Japan is certainly not short on epic cultural sites. As well as world-beating museums and soaring castles, your tour will likely take in some remarkable Shinto and Buddhist temples. 

Visiting temples and shrines is an important part of any tour here; we’ve put together an overview of the most impressive religious sites all across Japan.

Scattered widely across the islands, most of the below are genuine national treasures. Speak to our passionate consultants to discover how these temple experiences – and much, much more – can be included on your luxury tour of Japan!

Sensoji & Meiji Shrine, Tokyo

Tokyo & Around

Starting in the capital, our must-see temple in Tokyo is Senso-ji, located in the historic Asakusa district. The temple is dedicated to Kannon, the Goddess of Mercy. The five-story pagoda dates to 645 AD and is one of Japan’s most important tourist and pilgrimage sites, attracting around 30 million visitors yearly. 

Across in the modern Shibuya district, you’ll find the famous Meiji Shrine. Dedicated to deified spirits of former Emperor Meiji (1852 – 1912) and his consort Empress Shoken, the shrine is surrounded by parkland. It is particularly beautiful in spring, backed by blossoming cherry trees.

Where to go in Japan
Toshugo, Nikko & Great Buddha, Kamakura

Near Tokyo

Located around 2.5 hours north of the capital, Nikko makes a fantastic day trip with gorgeous hiking trails, beautiful scenery, and several excellent cultural sites. The Toshogu Shrine is one of the most impressive in Japan. This UNESCO World Heritage Site is dedicated to Tokugawa Ieyasu, founder of the Tokugawa Shogunate which ruled Japan for over 150 years.

Closer to Tokyo is Kamakura, a coastal city reached in just under an hour from central Tokyo stations. Here you’ll find Kotoku-in – the ‘Great Buddha of Kamakura’. The most iconic of all Japan’s Buddha statues, this enormous construction stands at a whopping 44ft tall.

Where to stay in Japan
Kinkakuji & Ryoanji, Kyoto

Kyoto

Japan’s premier cultural destination, Kyoto is packed with magnificent cultural sites. It’s hard to pick the best, but Kinkaku-ji is simply unmissable. This Zen Buddhist shrine, also known as the ‘Golden Pavilion’ shimmers in gold leaf and is surrounded by a large ornamental pond and stunning landscaped gardens. 

Nearby is the equally famous and impressive Ryoan-ji: the ‘Temple of the Dragon at Peace’. The temple grounds are known for their stunning rock gardens, a fine example of the ancient art of kare-sansui Zen garden design.

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Kiyomizurdera & Fushimi Inari, Kyoto

Kyoto continued...

Equal mention goes to Kiyomizu-dera. This huge wooden structure is surrounded by forests that erupt in spectacular color during spring and autumn and offers stunning views over eastern Kyoto. Reach the temple through the atmospheric streets of the Higashiyama District, an area that has provided shopping and dining to tourists and pilgrims for centuries. 

A journey out to the southern suburbs of Kyoto finds you in Fushimi Inari. Here you’ll find thousands of vermillion-red torii gates form tunnels that snake up and down sacred Mount Inari. At the summit is an atmospheric Shinto shrine, dedicated to the Shinto god of rice. With the trails alone making up around 4km, the site makes a wonderful woodland walk as well as an impressive cultural visit.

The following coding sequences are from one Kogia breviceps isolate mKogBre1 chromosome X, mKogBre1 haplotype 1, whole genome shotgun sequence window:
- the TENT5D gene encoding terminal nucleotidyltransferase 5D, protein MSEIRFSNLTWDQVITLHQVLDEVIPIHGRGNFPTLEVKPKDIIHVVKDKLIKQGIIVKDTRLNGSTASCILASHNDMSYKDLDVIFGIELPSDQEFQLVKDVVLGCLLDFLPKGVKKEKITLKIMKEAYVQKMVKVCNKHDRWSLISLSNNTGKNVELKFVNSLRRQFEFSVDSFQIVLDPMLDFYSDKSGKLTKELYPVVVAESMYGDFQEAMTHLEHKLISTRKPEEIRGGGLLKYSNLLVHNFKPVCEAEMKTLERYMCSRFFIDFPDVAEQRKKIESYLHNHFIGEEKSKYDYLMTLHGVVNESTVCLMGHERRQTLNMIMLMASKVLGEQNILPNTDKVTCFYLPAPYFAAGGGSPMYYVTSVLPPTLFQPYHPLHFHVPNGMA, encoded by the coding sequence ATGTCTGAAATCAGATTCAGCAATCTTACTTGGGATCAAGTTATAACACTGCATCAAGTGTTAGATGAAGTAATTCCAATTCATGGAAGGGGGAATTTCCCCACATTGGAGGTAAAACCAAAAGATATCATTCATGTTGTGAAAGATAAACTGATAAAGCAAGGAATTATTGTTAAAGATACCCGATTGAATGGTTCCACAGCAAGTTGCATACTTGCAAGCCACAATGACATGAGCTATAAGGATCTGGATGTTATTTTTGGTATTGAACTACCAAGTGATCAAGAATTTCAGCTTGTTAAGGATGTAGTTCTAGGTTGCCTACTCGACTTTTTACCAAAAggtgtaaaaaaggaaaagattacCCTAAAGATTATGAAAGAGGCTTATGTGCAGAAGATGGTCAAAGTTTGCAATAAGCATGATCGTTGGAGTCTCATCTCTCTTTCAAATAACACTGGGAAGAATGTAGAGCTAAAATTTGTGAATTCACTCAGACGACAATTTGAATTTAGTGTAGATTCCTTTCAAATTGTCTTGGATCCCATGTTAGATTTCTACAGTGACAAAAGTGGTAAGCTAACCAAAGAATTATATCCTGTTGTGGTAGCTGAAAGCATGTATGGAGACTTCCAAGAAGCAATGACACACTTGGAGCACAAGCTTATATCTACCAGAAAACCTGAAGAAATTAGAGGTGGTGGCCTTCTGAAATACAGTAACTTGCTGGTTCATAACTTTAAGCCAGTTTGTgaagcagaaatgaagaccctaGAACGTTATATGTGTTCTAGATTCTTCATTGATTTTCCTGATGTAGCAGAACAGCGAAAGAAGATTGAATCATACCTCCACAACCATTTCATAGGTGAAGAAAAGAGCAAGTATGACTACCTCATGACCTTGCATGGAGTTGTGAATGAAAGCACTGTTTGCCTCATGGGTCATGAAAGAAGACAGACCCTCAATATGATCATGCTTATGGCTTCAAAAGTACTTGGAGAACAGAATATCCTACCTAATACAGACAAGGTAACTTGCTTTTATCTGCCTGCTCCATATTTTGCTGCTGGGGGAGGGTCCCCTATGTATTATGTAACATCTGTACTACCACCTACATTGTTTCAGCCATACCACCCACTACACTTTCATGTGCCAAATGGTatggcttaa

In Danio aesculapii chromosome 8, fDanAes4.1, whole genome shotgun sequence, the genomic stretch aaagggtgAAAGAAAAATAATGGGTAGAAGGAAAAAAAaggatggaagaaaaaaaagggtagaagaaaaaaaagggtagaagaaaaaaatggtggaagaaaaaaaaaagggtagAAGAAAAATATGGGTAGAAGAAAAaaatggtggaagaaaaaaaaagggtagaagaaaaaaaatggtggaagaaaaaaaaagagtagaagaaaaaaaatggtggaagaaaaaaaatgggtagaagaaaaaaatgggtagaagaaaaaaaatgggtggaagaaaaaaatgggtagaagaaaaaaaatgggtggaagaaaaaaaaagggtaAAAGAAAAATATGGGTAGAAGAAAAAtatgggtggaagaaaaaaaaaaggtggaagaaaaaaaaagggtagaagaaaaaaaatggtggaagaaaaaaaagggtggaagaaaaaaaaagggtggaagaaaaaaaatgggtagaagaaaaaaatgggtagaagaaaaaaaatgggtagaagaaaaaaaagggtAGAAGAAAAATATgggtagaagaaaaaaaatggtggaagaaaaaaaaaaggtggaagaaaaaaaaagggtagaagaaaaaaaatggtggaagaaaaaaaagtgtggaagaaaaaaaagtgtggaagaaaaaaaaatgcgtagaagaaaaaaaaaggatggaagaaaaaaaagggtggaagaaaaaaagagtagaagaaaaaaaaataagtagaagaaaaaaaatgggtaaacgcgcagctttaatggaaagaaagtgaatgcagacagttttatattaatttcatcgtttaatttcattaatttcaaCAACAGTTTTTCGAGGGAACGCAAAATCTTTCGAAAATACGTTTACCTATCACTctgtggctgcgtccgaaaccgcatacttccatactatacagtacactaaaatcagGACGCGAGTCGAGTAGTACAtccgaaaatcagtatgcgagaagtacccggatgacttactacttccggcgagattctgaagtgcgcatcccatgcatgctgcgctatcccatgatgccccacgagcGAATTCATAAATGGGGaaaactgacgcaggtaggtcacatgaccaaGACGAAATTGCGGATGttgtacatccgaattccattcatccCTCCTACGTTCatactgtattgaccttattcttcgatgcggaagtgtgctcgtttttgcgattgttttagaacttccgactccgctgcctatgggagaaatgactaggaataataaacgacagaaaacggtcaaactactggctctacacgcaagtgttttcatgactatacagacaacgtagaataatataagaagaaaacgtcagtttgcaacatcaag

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Todaiji, Hara & Itsukushima, Miyajima

Nara & Hiroshima

A popular day trip from Kyoto, Nara was Japan’s first imperial capital. Its most famous site is Todai-ji. The temple was established in 752 as the head temple of Buddhist Japan and is known as the largest wooden building in the world. It also houses the Great Buddha Daibutsu, a pure bronze structure that stands nearly 15 meters tall. 

The peaceful island of Miyajima sits just across from Hiroshima. With a pleasant island atmosphere and several excellent places to stay, it’s our preferred base for exploring the city. The island is famed for the Itsukushima Shrine – another UNESCO World Heritage Site – with its photogenic torii gate which seemingly floats on the water at high tide.

Where to go in Japan
Mount Koya & Nachi Temple, Wakayama, Japan

Wakayama

The Wakayama peninsula which sits south of Kyoto and Osaka is a densely forested and deeply spiritual region of Japan. Intrepid travelers will marvel at Mount Koya, the center of Shingon Buddhism, home to over 100 temples and associated dwellings. Stay overnight in temple lodging to truly soak up the atmosphere of this magical place. 

Nearby in Wakayama are the ancient pilgrimage trails of the Kumano Kodo. This three-day hiking route through forests and temples culminates at Kumano-nachi Taisha: an incredible three-story pagoda, backed by the cascading waterfalls of Nachi no Taki. 

These temples can be included in an adapted version of our ‘Alternative Japan’ itinerary, which includes a visit to Mount Koya.

Alternative Japan
Takayama Inari Shrine & Mt Haguro, Japan

Northern Japan

If Inari shrines appeal, we also recommend visiting the equally impressive shrines of Takayama Inari. Located in Aomori prefecture in the far north of Japan you’ll find scores of torii gates stretching through the forest. The exact number of gates is unknown. 

An equally atmospheric shrine can be found on Mount Haguro, located deep in the pristine forests of Yamagata Prefecture. This five-story pagoda is one of the ‘Three Mountains of Dewa’, and is a call back to Japan’s ancient culture of mountain worship. This temple has huge significance in Japanese folk religion and is a popular Shinto pilgrimage site.

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